Lincoln sheep


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Lincoln sheep,

very large-bodied, white-faced, hornless breed having coarse wool, developed in England. It has made considerable contributions to the American sheep industry in the parentage of other breeds and is widely raised in several countries of the Southern Hemisphere.

Lincoln Sheep

 

a breed of semi-fine-wooled sheep raised for meat and wool. It was developed in the 18th and 19th centuries in England (the county of Lincolnshire) by crossbreeding domestic sheep with Leicester rams. Lincoln sheep are the largest of English meat breeds. The rams weigh 130–160 kg; the ewes, 100–120 kg. The animals are early maturing and fatten well. The wool is uniform, coarse, and curly, with good luster. The fleece is 20–30 cm long and of 36–44 quality. A clipping from rams is 10–12 kg and from ewes 5–6 kg. The yield of pure wool is 55–65 percent. Fertility is 120 lambs per 100 ewes. Lincoln sheep require particularly good conditions of feeding and maintenance. They have been exported in large numbers to several countries, including New Zealand, South Africa, Canada, and Argentina. In the USSR, Lincoln sheep are raised by purebred breeders and crossbred with coarse-wooled sheep.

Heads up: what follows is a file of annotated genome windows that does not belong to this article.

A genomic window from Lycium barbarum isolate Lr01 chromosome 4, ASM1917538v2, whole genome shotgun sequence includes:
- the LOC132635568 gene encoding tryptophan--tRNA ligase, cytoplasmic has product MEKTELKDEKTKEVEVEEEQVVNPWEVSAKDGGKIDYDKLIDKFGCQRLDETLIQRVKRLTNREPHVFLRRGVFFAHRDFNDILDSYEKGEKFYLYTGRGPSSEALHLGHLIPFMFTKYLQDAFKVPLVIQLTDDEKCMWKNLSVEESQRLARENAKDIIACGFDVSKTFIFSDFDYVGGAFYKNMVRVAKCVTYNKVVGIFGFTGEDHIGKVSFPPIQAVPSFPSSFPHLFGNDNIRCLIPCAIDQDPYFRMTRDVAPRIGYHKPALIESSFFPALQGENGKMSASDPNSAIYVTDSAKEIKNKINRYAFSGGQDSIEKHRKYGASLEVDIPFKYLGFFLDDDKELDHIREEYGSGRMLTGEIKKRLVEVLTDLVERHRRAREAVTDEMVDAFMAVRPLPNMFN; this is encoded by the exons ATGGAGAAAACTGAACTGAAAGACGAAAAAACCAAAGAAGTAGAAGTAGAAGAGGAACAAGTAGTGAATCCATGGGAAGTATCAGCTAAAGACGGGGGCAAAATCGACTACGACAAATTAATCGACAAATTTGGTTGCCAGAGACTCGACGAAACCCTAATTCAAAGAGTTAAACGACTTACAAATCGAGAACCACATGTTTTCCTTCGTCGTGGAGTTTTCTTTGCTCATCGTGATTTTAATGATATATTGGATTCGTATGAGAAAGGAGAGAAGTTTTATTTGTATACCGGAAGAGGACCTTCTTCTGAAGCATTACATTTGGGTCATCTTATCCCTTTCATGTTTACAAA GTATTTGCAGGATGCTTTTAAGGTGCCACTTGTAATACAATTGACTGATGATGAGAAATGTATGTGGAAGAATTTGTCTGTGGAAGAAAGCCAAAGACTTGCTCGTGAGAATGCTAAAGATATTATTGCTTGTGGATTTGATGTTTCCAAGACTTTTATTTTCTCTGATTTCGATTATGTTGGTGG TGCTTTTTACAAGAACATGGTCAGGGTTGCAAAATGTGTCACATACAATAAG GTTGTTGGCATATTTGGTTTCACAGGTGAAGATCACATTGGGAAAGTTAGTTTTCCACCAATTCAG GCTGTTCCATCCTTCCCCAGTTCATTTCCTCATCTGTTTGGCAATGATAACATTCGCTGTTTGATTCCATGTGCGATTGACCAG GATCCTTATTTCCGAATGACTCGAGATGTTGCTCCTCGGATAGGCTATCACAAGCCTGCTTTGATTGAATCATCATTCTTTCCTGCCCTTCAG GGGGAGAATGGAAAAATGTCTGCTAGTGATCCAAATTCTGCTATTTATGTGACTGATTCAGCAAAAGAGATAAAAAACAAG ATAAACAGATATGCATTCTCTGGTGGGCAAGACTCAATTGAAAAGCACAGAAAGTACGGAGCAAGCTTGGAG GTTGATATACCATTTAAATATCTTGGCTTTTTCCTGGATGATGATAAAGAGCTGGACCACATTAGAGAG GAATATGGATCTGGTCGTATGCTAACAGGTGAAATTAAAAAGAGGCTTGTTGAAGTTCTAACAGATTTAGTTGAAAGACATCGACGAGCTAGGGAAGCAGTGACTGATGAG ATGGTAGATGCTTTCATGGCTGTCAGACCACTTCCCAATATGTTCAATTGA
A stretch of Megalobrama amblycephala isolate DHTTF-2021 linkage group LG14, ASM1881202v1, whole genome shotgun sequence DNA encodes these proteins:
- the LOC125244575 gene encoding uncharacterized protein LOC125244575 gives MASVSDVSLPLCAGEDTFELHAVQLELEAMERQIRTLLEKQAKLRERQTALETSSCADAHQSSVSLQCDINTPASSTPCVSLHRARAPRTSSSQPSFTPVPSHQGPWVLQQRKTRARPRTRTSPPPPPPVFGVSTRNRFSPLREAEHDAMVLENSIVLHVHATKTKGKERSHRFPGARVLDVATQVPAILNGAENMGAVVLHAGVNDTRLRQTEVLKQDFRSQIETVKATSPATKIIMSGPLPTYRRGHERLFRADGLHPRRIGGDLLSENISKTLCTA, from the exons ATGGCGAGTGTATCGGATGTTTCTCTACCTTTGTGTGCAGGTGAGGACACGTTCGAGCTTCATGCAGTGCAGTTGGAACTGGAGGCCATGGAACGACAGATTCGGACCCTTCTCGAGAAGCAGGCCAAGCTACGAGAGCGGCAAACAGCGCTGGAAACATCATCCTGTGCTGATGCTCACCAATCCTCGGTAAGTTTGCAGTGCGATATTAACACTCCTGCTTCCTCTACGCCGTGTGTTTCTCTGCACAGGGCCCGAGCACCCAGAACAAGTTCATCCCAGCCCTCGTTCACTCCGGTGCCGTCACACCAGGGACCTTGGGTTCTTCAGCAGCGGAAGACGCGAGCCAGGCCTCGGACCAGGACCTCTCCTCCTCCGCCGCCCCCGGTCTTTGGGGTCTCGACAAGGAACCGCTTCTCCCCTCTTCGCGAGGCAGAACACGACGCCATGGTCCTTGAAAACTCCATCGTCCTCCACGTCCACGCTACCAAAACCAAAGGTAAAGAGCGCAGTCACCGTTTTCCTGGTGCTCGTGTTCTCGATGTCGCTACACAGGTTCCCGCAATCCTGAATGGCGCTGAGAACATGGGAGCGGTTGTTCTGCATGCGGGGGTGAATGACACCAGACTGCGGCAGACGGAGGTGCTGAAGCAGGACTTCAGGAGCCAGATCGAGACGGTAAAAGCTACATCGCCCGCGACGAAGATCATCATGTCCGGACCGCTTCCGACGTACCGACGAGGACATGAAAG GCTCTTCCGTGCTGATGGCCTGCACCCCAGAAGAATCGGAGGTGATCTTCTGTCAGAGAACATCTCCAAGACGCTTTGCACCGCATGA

REFERENCE

Ovtsevodstvo, vol. 2. Edited by G. R. Litovchenko and P. A. Esaulov. Moscow, 1972.
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The Longwools -- those gorgeous, distinctive, shiny ringlets six to I2 inches long (depending on how of ten you shear) familiar to anyone who's ever seen a Cotswold or Lincoln sheep.

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